A term that gained notoriety in Hyderabad recently is “chabutra.” Contrary to the local population’s perception of a chabutra as a place of social gathering, it is perceived by the Hyderabad South Zone police as a place where youngsters indulge in illegal activities and criminal conspiracies late at night. This has led to a new form of policing: temporary detention of youngsters who step out after midnight in the city.
In 2015, Sri Satyanarayan the deputy commissioner (DCP) of the South Zone police initiated Operation Romeo and Operation Chabutra to discourage young individuals from gathering at chabutras and engaging in allegedly harmful activities. This practice was primarily aimed at raising awareness about the dangers of underage reckless bike riding, encouraging youngsters to use their time wisely and discouraging unnecessary late-night roaming that the police believed could potentially contribute to criminal activities.
What is a chabutra?
Chabutra is a colloquial term used in Hyderabad that refers to a raised platform or a pavement area typically found outside houses in residential areas. These structures often serve as community spaces for neighbours and residents to congregate, relax, or engage in conversations.
Historically, chabutras have played an integral part in the city’s design, and cultural fabric and in fostering a sense of community and social interaction. The concept of a chabutra draws its inspiration from the traditional village settings in India where community members and elders would gather beneath a grand tree to engage in conversations and deliberate on matters concerning families and society. In many Indian villages, this platform also served as the assembly ground for the local panchayat to conduct their meetings. It’s a common practice in India to have small indoor and outdoor platforms within neighbourhoods where people sit and converse.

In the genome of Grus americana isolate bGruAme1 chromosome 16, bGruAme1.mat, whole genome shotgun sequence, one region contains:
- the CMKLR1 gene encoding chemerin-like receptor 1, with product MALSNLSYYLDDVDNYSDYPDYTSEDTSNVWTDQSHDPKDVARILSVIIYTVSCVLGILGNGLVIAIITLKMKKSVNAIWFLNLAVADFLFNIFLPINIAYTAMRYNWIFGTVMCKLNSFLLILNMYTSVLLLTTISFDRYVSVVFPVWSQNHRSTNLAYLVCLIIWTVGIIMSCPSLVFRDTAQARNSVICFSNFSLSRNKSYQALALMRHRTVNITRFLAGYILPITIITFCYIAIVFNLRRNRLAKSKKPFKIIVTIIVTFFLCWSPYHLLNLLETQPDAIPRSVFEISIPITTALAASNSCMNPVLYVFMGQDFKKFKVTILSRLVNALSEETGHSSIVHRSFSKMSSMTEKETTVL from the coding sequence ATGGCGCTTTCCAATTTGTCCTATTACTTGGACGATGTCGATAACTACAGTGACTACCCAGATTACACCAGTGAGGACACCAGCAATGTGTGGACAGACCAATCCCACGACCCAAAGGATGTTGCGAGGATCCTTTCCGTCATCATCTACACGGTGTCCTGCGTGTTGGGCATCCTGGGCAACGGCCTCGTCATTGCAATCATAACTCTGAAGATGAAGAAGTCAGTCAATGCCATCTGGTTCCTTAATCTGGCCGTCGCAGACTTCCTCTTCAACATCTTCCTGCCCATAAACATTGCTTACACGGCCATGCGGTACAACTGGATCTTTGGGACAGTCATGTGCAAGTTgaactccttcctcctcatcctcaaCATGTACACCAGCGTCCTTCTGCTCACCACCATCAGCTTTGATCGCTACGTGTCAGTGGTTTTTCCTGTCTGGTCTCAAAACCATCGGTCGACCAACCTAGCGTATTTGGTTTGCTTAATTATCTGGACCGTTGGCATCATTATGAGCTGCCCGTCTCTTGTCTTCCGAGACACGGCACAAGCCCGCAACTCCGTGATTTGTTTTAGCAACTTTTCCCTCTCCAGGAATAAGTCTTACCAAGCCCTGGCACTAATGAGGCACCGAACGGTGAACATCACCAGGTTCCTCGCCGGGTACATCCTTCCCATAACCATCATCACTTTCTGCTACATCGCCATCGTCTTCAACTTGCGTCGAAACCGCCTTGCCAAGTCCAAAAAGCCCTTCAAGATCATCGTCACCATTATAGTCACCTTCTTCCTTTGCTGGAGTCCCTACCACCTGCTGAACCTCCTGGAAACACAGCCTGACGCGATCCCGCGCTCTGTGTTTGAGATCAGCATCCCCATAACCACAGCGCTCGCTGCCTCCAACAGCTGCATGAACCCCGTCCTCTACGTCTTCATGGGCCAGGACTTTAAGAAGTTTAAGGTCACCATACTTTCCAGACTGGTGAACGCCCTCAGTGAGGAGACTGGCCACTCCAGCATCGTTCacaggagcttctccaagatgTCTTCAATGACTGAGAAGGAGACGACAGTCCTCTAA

Over time this concept transformed. What was once a symbol of community bonding started to be associated with gatherings of youngsters, especially late in the night. These gatherings often involved socialising, chatting, and sometimes activities that raised concerns, including fights.
Why are chabutras targeted by the police?
The police have been focusing their attention on chabutras due to a series of incidents in which conflicts between two groups or even disputes among friends escalated to tragic outcomes, including loss of life. These unfortunate incidents have raised concerns within the police force about night-time gatherings in the old city areas. Information provided by local media and police informants suggests a correlation between these gatherings and the occurrence of violent incidents.
Therefore, the police say they are laying more emphasis on ensuring that young individuals do not congregate in localities post-midnight. This “proactive approach”, they say, aims to prevent confrontations and altercations, reduce the likelihood of violence and ultimately preserve public safety.
The police’s assumption that these gatherings could potentially lead to conflicts or illicit activities raises important questions. Indeed, there are instances of such gatherings causing disturbances to residents and also serving as locations for criminal activities. It’s crucial to recognise that within neighbourhoods, there are designated spots, often in alleyways or side streets, frequented by known troublemakers or individuals with criminal backgrounds. However, it’s important to distinguish between these specific individuals and the broader community.